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Yang H.,Stanford University | Lu J.,Duke University | Brown W.P.,North Carolina Museum of Art | Daubechies I.,Duke University | Ying L.,Stanford University
IEEE Signal Processing Magazine | Year: 2015

Quantitative canvas weave analysis has many applications in art investigations of paintings, including dating, forensics, and canvas rollmate identification [1]?[3]. Traditionally, canvas analysis is based on X-radiographs. Prior to serving as a painting canvas, a piece of fabric is coated with a priming agent; smoothing its surface makes this layer thicker between and thinner right on top of weave threads. These variations affect the X-ray absorption, making the weave pattern stand out in X-ray images of the finished painting. To characterize this pattern, it is customary to visually inspect small areas within the X-radiograph and count the number of horizontal and vertical weave threads; averages of these then estimate the overall canvas weave density. The tedium of this process typically limits its practice to just a few sample regions of the canvas. In addition, it does not capture more subtle information beyond weave density, such as thread angles or variations in the weave pattern. Signal processing techniques applied to art investigation are now increasingly used to develop computer-assisted canvas weave analysis tools. © 1991-2012 IEEE.

Villafana T.E.,Duke University | Brown W.,North Carolina Museum of Art | Warren W.S.,Duke University | Fischer M.,Duke University
Proceedings of SPIE - The International Society for Optical Engineering | Year: 2015

We demonstrate that ultrafast pump-probe microscopy provides unique dynamics for natural iron oxide and iron hydroxide earth pigments, despite their chemical similarity. First, we conducted a pump-probe spectroscopy study on heat-treated hematite (the pure red iron oxide mineral) and found the pump-probe dynamics to be temperature dependent. Second, we investigated pottery fired under known conditions and observed firing dependent pump-probe dynamics. Finally, we imaged a New World potshard from the North Carolina Museum of Art. Our results indicate that pump-probe microscopy could be a useful tool in elucidating pottery manufacture. © 2015 SPIE.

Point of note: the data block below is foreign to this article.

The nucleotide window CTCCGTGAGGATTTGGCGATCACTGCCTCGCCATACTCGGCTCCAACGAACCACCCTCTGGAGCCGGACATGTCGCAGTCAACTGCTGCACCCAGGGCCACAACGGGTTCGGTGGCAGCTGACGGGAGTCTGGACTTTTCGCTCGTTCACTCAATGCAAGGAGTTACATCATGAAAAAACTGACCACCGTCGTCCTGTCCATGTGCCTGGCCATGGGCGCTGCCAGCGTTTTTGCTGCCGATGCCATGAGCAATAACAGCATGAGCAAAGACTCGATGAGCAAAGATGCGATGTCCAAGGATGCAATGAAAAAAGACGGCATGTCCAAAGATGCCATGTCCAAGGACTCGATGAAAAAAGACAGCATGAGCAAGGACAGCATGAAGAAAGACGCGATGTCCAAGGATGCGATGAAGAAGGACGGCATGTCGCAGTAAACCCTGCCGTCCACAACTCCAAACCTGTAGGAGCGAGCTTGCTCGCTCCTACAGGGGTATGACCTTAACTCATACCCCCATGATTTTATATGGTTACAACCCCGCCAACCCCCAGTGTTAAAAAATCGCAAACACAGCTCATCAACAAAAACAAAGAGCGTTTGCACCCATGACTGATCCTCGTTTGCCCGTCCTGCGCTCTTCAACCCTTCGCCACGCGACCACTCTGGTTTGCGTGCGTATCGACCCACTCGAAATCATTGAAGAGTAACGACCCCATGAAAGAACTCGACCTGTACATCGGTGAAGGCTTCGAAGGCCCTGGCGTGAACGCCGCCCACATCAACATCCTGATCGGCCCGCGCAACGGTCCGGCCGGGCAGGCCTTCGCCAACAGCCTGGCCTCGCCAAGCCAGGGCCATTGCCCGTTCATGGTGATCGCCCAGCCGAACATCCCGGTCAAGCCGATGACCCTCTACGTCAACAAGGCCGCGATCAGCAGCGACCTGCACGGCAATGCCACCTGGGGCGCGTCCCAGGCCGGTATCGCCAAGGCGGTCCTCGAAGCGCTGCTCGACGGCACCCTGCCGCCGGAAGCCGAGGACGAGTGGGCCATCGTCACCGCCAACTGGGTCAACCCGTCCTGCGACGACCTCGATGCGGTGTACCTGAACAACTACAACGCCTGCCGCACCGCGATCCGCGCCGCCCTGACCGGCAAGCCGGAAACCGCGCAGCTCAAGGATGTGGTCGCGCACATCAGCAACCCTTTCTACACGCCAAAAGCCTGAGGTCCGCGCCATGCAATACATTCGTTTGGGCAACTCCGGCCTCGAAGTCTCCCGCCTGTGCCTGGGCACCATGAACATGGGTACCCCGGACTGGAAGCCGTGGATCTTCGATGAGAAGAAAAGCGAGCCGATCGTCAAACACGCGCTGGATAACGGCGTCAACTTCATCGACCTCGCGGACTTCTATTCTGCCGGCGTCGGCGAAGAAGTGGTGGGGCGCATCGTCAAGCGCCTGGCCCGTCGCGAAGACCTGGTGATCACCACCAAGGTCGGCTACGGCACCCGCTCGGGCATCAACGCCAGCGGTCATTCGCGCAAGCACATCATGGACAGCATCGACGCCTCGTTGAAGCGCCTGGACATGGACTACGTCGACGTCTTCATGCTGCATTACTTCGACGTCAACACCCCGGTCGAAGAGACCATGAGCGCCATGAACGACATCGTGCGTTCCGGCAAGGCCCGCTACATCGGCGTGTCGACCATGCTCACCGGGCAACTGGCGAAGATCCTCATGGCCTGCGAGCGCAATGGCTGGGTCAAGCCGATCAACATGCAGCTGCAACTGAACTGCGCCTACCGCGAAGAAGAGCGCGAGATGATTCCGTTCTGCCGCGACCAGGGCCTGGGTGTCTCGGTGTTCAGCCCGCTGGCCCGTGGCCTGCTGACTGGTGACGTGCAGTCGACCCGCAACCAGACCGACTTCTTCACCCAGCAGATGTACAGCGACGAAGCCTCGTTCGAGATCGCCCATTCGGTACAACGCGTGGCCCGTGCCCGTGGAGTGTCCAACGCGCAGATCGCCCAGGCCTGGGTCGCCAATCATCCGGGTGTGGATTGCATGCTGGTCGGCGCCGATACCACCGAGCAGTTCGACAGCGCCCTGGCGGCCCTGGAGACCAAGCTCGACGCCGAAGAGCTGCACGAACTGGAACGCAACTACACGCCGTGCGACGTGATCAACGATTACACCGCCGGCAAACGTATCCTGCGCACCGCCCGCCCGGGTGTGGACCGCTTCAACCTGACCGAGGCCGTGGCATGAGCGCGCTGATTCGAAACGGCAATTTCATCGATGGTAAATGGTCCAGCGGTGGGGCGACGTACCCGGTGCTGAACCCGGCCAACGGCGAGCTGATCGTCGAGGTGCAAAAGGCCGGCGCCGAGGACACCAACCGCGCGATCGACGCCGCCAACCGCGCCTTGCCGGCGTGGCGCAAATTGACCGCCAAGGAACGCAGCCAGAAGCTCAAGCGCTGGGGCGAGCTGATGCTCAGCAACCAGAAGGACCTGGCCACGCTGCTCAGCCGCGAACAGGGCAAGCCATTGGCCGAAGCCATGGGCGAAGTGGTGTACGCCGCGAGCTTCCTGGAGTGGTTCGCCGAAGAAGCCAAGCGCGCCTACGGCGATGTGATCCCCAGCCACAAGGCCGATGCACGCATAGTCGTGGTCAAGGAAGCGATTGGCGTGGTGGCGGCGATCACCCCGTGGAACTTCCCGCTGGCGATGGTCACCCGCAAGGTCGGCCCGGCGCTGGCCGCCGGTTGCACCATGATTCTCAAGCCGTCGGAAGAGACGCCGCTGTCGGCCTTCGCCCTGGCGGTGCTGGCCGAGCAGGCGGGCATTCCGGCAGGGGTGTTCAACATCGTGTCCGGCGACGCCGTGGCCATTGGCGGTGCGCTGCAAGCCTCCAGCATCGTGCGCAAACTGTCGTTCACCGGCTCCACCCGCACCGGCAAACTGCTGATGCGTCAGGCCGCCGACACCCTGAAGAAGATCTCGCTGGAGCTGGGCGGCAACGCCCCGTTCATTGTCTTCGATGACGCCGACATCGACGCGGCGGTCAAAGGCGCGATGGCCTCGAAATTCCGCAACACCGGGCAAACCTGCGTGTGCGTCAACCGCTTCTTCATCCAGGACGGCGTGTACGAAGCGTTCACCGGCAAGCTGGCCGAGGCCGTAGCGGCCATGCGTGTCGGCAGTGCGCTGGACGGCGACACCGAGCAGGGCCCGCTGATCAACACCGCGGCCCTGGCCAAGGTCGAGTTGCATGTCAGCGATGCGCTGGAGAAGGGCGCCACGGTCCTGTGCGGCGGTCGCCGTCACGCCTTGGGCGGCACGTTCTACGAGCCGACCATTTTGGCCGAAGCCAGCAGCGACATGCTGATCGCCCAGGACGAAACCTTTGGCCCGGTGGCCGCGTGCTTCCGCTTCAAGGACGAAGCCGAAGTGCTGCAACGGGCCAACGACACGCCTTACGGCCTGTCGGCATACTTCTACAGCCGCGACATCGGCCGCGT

Wu T.,Rutgers University | Polatkan G.,Twitter | Steel D.,North Carolina Museum of Art | Brown W.,North Carolina Museum of Art | And 2 more authors.
2013 IEEE International Conference on Image Processing, ICIP 2013 - Proceedings | Year: 2013

In this paper, computer-based techniques for stylistic analysis of paintings are applied to the five panels of the 14th century Peruzzi Altarpiece by Giotto di Bondone. Features are extracted by combining a dual-tree complex wavelet transform with a hidden Markov tree (HMT) model. Hierarchical clustering is used to identify stylistic keywords in image patches, and keyword frequencies are calculated for sub-images that each contains many patches. A generative hierarchical Bayesian model learns stylistic patterns of keywords; these patterns are then used to characterize the styles of the sub-images; this in turn, permits to discriminate between paintings. Results suggest that such unsupervised probabilistic topic models can be useful to distill characteristic elements of style. © 2013 IEEE.

Yin R.,Duke University | Dunson D.,Duke University | Cornelis B.,Free University of Brussels | Brown B.,North Carolina Museum of Art | And 2 more authors.
2014 IEEE International Conference on Image Processing, ICIP 2014 | Year: 2014

We introduce an algorithm that removes the deleterious effect of cradling on X-ray images of paintings on wooden panels. The algorithm consists of a three stage procedure. Firstly, the cradled regions are located automatically. The second step consists of separating the X-ray image into a textural and image component. In the last step the algorithm learns to distinguish between the texture caused by the wooden cradle and the texture belonging to the original painted wooden panel. The results obtained with our method are compared with those obtained manually by best current practice. © 2014 IEEE.

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